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Life in Freshwater

Abiota: Factors affecting life living in freshwater

An Introduction

These are the physical and chemical elements that make up a habitat. The non-biological factors that create the limiting factors for the organisms that live there. As an example of this limitation consider what you may have come across before with regard to photosynthesis. There are a number of limiting factors which determine the rate at which oxygen and carbohydrates are formed. The main ones are 1. Temperature 2. Level of carbon dioxide 3. Intensity of light. Any plant living within the water, e.g. water crowfoot, may be just under the surface but the surface itself will reflect a considerable amount of light away. By being in water there is less light for photosynthesis. As if this is not enough, the deeper you go the intensity continues to diminsh and the wavelengths of light able to penetrate change, e.g. red light passes through the least, green the most. So light must be an important consideration. Temperature will affect the ability of an organism to carry out metabolism; the warmer the conditions the better able enzymes can operate. You might expect lowland water to be warmer than that in upland. However, water does provide a stable temperature over short periods of time (like a water bath in a lab experiment). While on the subject of photosynthesis, of course for some plants it will be the level of carbon dioxide actually dissolved in the water that is important.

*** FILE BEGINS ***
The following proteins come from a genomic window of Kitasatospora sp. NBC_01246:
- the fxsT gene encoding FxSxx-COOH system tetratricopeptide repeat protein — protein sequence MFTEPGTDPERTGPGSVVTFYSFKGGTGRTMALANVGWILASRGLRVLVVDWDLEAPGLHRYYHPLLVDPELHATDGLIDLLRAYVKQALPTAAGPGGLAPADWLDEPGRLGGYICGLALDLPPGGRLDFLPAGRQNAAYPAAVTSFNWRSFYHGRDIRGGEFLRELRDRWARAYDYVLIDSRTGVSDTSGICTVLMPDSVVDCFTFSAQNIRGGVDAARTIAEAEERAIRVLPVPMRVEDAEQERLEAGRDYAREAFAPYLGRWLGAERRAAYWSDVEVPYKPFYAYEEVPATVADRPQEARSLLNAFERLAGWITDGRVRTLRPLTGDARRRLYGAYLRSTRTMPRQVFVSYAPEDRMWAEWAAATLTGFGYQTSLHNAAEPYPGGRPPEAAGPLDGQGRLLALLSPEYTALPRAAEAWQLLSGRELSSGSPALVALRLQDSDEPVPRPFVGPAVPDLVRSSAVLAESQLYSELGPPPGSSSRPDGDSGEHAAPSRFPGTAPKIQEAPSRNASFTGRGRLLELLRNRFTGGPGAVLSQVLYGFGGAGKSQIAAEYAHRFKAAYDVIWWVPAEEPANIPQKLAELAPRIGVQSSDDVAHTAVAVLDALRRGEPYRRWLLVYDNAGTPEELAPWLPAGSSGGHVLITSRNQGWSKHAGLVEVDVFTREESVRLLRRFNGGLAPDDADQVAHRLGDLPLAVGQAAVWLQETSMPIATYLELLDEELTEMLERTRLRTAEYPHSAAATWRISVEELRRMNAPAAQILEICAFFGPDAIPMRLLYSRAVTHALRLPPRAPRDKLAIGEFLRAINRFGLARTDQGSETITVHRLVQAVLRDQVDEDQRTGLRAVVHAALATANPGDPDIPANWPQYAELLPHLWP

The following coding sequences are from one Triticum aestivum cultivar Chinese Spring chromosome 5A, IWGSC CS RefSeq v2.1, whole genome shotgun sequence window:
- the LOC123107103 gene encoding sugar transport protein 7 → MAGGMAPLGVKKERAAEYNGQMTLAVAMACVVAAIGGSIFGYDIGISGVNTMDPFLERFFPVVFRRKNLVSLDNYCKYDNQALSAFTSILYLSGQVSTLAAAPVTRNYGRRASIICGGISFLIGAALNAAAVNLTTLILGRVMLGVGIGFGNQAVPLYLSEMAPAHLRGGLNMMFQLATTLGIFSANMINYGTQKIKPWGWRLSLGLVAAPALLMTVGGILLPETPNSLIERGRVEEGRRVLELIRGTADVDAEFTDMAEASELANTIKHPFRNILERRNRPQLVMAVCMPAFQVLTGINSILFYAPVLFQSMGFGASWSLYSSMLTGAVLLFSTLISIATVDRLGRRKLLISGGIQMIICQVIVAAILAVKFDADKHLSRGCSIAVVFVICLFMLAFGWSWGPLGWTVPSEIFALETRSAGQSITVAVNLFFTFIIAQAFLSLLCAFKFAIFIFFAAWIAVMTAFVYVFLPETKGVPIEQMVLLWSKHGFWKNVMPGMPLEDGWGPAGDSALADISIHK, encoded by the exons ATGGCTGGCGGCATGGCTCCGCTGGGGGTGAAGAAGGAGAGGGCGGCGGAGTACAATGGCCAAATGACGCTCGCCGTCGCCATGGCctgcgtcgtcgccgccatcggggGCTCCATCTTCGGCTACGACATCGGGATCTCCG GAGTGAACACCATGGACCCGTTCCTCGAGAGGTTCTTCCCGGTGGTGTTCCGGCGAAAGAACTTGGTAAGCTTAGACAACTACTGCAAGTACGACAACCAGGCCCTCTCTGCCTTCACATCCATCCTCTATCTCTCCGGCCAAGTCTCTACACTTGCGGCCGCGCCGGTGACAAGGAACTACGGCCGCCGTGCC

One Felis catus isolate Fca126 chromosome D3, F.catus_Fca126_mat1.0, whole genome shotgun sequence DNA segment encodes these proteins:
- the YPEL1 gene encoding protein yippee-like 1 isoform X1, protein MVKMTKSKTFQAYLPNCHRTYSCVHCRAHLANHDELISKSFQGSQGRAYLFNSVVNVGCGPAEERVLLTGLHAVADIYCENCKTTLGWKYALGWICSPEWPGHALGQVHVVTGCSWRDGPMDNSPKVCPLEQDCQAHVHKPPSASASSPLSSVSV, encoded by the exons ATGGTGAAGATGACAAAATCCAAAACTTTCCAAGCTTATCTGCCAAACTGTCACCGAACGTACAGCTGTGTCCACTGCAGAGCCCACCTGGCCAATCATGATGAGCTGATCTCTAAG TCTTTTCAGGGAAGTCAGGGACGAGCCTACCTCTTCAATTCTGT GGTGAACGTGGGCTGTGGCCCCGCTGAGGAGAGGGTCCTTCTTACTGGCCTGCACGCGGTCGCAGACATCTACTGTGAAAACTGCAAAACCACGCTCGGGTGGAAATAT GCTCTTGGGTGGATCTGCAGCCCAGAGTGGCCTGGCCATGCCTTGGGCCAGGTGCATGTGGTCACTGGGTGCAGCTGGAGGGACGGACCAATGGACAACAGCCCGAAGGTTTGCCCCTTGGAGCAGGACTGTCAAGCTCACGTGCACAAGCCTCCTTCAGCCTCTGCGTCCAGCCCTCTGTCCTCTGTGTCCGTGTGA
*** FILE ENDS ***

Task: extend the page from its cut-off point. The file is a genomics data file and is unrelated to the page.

Although many of the factors are shared with all freshwater habitats moving water has speed of flow as a major additional consideration.

We have just considered the background to abiota and some of the factors you might think about and why. However, the main factors to concentrate on in freshwater are:



 To find out more about these click the options below:

Abiota in Ponds and Lakes

Abiota in Streams and Rivers

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